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How Optimism Can Help You Be Happier

“A pessimist sees the difficulty in every opportunity; an optimist sees the opportunity in every difficulty.” Winston Churchill

 Optimism is a form of Positive Thinking that is focused on the future and how the future will unfold.  It helps improve our lives and make us happier.  Optimism changes the way we look at and remember our interactions in life because we put a more positive spin on our events and activities. Numerous research studies have confirmed the benefits of optimism which include better health, longer lives, faster recovery from illness, and even healthier babies.

Tali Sherot a leading researcher and teacher of happiness lists three reasons that optimism is a key component of our happiness:

How we interpret events matters. As we go through life, remembering a majority of our interactions with an optimistic and hopeful attitude gives us the feeling we are on the right path and things will work out for us.

  1. Anticipation enhances our happiness. By thinking optimistically about the future, we get excited about what we think could and will happen. We are as happy during those times of anticipation as we are when the event actually occurs. So our happiness lasts for much longer periods of time if we are optimistic and anticipate good outcomes.
  2. Optimism makes you try harder. If you believe an event is going to turn out positively, you may be surprised or disappointed when events start taking a negative turn. Consciously or unconsciously, we redouble our efforts to get life back on the right track. As a result, we create better outcomes through efforts we put forth because we are optimistic about the better outcomes.

Optimistic thinkers experience more positive emotions because they explain events in ways that help them feel good about themselves. Pessimistic thinkers take a negative approach and explain events in ways that make them feel worse about themselves.   The good news is that pessimism can be replaced with optimism.  Pessimistic thinking can be exchanged for optimistic thinking with a little effort and practice.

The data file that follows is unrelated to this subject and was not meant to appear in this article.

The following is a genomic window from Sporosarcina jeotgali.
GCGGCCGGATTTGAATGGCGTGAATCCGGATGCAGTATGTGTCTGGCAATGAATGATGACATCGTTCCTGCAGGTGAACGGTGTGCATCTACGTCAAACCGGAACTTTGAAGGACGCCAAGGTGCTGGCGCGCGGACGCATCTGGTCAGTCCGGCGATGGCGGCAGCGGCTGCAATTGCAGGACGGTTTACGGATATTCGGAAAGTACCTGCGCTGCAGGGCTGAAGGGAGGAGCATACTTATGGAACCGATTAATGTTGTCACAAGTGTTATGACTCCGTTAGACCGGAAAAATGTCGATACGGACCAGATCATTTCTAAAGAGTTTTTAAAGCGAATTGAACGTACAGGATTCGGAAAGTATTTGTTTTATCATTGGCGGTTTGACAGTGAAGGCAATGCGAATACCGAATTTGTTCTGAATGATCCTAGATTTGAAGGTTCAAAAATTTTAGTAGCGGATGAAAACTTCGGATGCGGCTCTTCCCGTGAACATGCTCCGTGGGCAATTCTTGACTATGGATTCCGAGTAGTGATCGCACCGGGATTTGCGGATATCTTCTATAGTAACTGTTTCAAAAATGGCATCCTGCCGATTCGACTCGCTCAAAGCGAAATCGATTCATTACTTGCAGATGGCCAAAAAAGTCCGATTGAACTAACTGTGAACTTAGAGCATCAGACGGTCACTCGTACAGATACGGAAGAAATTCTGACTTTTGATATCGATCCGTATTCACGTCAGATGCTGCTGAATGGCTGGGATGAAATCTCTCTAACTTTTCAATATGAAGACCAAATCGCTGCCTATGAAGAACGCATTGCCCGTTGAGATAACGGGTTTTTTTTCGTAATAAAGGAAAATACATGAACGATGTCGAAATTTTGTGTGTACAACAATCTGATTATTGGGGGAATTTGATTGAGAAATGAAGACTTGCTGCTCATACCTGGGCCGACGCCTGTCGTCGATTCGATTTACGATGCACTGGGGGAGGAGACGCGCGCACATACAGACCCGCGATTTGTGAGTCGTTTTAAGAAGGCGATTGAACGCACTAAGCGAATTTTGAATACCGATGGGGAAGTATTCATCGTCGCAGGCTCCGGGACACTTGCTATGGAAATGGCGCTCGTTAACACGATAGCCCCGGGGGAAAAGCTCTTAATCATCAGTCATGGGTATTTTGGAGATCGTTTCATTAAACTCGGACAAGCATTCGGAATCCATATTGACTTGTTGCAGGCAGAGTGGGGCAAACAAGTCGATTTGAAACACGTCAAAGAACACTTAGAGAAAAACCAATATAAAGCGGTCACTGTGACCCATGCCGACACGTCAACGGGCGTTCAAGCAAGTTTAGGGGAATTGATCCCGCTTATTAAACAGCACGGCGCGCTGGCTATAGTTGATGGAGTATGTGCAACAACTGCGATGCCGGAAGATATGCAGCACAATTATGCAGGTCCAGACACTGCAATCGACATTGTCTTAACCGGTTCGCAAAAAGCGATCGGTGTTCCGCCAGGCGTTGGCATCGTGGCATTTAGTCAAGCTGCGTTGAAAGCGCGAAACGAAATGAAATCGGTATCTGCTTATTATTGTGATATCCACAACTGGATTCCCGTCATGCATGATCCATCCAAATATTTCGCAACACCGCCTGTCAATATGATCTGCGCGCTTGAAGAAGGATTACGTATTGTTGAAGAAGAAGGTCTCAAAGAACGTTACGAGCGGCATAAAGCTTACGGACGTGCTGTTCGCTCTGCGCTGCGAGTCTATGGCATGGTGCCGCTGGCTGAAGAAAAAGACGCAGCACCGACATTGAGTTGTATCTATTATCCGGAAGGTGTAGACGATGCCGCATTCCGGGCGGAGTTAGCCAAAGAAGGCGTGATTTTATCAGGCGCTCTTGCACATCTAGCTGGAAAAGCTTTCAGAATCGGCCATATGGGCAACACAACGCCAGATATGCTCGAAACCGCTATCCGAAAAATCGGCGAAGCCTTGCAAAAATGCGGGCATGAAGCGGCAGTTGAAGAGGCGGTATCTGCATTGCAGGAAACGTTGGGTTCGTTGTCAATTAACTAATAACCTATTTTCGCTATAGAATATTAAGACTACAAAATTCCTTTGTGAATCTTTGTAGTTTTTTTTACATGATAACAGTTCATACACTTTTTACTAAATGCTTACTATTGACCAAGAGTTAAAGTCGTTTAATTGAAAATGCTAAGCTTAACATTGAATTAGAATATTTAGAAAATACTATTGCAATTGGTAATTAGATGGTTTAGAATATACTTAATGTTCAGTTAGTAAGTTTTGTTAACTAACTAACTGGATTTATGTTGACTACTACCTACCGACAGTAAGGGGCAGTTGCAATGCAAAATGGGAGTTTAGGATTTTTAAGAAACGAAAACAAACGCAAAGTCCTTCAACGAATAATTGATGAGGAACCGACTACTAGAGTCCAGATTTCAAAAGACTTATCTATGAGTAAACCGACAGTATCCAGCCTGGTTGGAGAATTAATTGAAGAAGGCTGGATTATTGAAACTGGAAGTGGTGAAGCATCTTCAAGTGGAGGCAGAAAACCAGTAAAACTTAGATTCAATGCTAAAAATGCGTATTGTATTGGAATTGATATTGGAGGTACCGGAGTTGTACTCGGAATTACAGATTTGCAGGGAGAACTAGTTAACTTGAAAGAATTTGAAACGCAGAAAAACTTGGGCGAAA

Some tips for creating optimism in your life:

 

  1. Visualize Your Best Possible Self – Visualize a future for yourself in which everything has turned out the way you want it. This can be a short timeframe, like the project is successful and everyone likes it, or a long timeframe, like how your life turns out more fantastic than you could ever imagine.
  2. Find a pessimistic thought and smash it – Keep a small rock or some other touchstone in your pocket or nearby. Whenever you recognize a pessimistic thought, visualize yourself smashing it with the rock and replacing it with a more optimistic thought.
  3. Put a quarter in a cup – put a coffee cup on your dresser or desk. Every time you consciously replace a pessimistic thought with an optimistic thought, put a quarter in the cup. When the cup is full, you can use the change to buy yourself a treat. An empty cup reminds you to keep finding ways to choose optimistic thoughts.

“Perpetual Optimism is a Force Multiplier” – Gen. Colin Powell

About 

My Passion is helping people become successful and happy. I have found that many people want to be successful but just don’t know how. More importantly, people want to be successful because they feel that reaching some success pinnacle will result in them becoming happy. The research and my experience has shown that just the opposite is the case. Success does not lead to happiness. Happiness leads to success.

Happiness in the Workplace

Happy employees enhance the overall performance of an organization.  However, studies show that only 1 in 5 employees (20%) actually report being happy at work.  So that means that approximately 80% of employees are unhappy at work and therefore, negatively impacting the performance of your business.  Companies are now beginning to recognize the changes in employee attitudes and are focusing on improving the culture of their company.

First of all, let’s start with WHY you should care about the happiness of your employees.  As mentioned above, happier employees are more productive and will provide higher benefits to your business.  Lately, probably for a variety of reasons including economic environment and world tragedies, employees are feeling more stressed, less secure, and ultimately less satisfied at work.  This environment adds up to higher absenteeism, less productivity, and higher turnover in your organization.  All of these issues have a negative drag on the business.

While HAPPINESS can be defined in a variety of different ways and is comprised of many elements, Martin Seligman outlined the key elements impacting HAPPINESS… Pleasure, Engagement, Relationships, Meaning, and Accomplishment.  If you can find a formula the leverages these elements, you will generally see that your employees:

  • love their work and find it meaningful
  • consistently give all that they can
  • work collaboratively with others

Resulting in a happier employee and stronger business.

One interesting note is that HAPPINESS becomes an ongoing circle for your employees and your business.  Happier employees are more satisfied with their lives, enjoy better health, live longer and have better relationships.  Additionally, HAPPINESS is contagious.  Happy employees on your team will drive others within the organization to be happier – thus continuously driving improvements.